The concept of collaboration between charities has been in vogue in recent years.
A major source of pressure to collaborate has been from government, via a contracting system which rewards scale at the expense of smaller providers, but collaboration has also been mooted as a way of ameliorating charities’ financial challenges.
Sector commentators see 167,000 registered charities and conclude that efficiency savings could be found if they were to work together more.
It is therefore refreshing that this month’s cover feature in Charity Finance magazine presents a more balanced view of the challenges that come with collaboration.
Siv Vangen of the Open University’s Centre for Voluntary Sector Leadership argues that yes, collaborations can be fruitful, but they contain inherent tensions which require time and effort to work through.
Collaborations with other organisations, therefore, should be avoided unless the partners have differing expertise that can combine to achieve something the individual charities couldn’t achieve on their own.
Otherwise “the cost of collaboration far too easily outweighs the benefits”.
Elsewhere in this month’s issue, we have looked at the equally tough challenges of getting charities' internal staff to work together.
“Silos” have been a problem for charities as long as I have been writing about the sector and probably for much longer. It is therefore positive to hear how charities such as Mencap, the British Heart Foundation and Cancer Research UK have put in place substantial initiatives to break these down.
Those who are willing to take on these challenges and are looking for more on collaboration might take a look at the ACCA’s paper titled CFOs and the C-suite – focusing on effective collaboration. Although written for businesses, it contains some useful strategies and viewpoints.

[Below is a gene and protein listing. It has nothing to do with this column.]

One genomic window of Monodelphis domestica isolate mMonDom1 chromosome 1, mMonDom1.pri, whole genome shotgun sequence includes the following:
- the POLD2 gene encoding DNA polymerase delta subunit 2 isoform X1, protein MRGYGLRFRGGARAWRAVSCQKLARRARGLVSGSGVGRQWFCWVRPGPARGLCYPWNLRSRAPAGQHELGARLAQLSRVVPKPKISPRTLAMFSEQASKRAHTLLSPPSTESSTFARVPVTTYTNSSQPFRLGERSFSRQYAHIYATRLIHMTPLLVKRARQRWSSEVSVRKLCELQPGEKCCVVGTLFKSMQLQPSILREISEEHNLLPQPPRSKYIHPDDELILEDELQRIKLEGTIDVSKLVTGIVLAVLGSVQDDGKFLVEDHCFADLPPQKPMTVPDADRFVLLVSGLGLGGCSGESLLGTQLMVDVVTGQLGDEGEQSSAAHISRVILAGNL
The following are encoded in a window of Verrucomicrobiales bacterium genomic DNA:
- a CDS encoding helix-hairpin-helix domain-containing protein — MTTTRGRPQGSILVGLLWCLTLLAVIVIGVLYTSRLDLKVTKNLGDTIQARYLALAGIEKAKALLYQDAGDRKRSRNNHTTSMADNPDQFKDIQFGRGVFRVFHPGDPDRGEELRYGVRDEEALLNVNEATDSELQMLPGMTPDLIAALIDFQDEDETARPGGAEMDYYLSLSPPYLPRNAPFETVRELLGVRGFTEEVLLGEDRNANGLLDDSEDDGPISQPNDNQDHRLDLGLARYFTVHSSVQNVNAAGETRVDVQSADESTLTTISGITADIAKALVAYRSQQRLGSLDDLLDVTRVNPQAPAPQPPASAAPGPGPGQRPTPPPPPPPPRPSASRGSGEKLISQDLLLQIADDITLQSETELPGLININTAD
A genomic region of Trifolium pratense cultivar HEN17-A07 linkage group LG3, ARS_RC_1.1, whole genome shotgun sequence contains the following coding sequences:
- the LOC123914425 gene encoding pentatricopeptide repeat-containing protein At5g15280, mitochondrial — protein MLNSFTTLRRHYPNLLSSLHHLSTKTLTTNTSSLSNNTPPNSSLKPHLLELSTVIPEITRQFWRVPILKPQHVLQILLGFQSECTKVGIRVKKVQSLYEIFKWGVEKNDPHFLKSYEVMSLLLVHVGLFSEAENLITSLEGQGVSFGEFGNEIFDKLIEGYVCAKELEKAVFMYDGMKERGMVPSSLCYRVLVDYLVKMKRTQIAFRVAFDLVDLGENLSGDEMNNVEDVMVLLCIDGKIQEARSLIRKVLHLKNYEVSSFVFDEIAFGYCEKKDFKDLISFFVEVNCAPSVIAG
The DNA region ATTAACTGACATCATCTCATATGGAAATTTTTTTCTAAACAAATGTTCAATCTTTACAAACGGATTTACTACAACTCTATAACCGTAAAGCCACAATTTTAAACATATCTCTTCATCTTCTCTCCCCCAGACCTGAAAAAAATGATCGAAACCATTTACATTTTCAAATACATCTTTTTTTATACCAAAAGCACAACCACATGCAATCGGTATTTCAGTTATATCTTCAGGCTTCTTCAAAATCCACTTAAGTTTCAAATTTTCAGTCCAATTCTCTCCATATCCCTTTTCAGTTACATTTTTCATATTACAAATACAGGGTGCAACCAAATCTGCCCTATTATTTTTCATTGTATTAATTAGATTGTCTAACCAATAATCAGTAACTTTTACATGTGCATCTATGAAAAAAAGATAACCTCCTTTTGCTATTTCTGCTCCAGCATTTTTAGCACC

One of these is the role of collaboration in facilitating innovation. It cites the example of the space agency NASA, which has been opening up to the public via crowd-sourcing, resulting in some “novel ideas”.
The consumer goods corporation Proctor & Gamble, meanwhile, set a target that half of its products should come from internal labs and half should come from external collaborations, which brought about “a large wave of innovations”.
Of course, charities which don’t have a scientific bent will not have major research and development needs like this. But nevertheless, they can look to improve their service provision and fundraising activities by listening to the ideas of beneficiaries and other stakeholders online and in person.
Role of the finance director
The report also contains some interesting thoughts on the role of the finance leader in providing advice across the business.
It outlines how the CFO often needs to work to secure a mandate from other senior executives to bring value to the organisation beyond holding the purse strings.
While “bringing the numbers to life” and building complex future scenario plans will be a big part of this, building and maintaining strong relationships are also crucial.
As the report puts it: “It is important not to ‘push’ the decision-making support onto the organisation but to create a ‘pull’ from the business, which can only be achieved through a strong collaborative process.
"This usually takes time and commitment, and cannot be forced.”
This is a useful reminder that if finance is to exert a proper level of influence across a charity, interpersonal skills and a collaborative mindset will be important assets.
Gareth Jones is editor of Charity Finance magazine